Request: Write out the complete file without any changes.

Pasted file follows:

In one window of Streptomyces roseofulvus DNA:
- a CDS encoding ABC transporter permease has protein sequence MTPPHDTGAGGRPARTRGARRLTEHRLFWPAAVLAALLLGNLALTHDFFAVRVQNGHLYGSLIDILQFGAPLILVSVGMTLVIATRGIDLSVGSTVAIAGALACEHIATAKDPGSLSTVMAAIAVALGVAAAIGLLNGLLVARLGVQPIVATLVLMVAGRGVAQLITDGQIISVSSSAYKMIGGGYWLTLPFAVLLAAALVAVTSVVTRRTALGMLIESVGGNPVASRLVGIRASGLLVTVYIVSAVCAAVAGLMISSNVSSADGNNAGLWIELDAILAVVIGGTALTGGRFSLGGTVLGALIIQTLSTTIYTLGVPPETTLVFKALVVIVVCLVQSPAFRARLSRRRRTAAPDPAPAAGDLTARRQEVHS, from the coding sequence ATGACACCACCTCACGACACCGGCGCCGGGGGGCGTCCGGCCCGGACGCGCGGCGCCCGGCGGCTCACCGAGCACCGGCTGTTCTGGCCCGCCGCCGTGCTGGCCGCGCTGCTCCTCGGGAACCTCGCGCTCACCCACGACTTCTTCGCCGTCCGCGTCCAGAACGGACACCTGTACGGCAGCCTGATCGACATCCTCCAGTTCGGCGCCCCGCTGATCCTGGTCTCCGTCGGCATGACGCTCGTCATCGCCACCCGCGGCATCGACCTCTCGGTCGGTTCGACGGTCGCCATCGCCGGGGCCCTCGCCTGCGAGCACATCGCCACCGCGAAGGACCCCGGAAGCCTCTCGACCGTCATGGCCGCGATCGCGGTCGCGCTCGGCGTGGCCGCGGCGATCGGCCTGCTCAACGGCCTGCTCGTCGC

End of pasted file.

In one window of Streptomyces roseofulvus DNA:
- a CDS encoding ABC transporter permease has protein sequence MTPPHDTGAGGRPARTRGARRLTEHRLFWPAAVLAALLLGNLALTHDFFAVRVQNGHLYGSLIDILQFGAPLILVSVGMTLVIATRGIDLSVGSTVAIAGALACEHIATAKDPGSLSTVMAAIAVALGVAAAIGLLNGLLVARLGVQPIVATLVLMVAGRGVAQLITDGQIISVSSSAYKMIGGGYWLTLPFAVLLAAALVAVTSVVTRRTALGMLIESVGGNPVASRLVGIRASGLLVTVYIVSAVCAAVAGLMISSNVSSADGNNAGLWIELDAILAVVIGGTALTGGRFSLGGTVLGALIIQTLSTTIYTLGVPPETTLVFKALVVIVVCLVQSPAFRARLSRRRRTAAPDPAPAAGDLTARRQEVHS, from the coding sequence ATGACACCACCTCACGACACCGGCGCCGGGGGGCGTCCGGCCCGGACGCGCGGCGCCCGGCGGCTCACCGAGCACCGGCTGTTCTGGCCCGCCGCCGTGCTGGCCGCGCTGCTCCTCGGGAACCTCGCGCTCACCCACGACTTCTTCGCCGTCCGCGTCCAGAACGGACACCTGTACGGCAGCCTGATCGACATCCTCCAGTTCGGCGCCCCGCTGATCCTGGTCTCCGTCGGCATGACGCTCGTCATCGCCACCCGCGGCATCGACCTCTCGGTCGGTTCGACGGTCGCCATCGCCGGGGCCCTCGCCTGCGAGCACATCGCCACCGCGAAGGACCCCGGAAGCCTCTCGACCGTCATGGCCGCGATCGCGGTCGCGCTCGGCGTGGCCGCGGCGATCGGCCTGCTCAACGGCCTGCTCGTCGC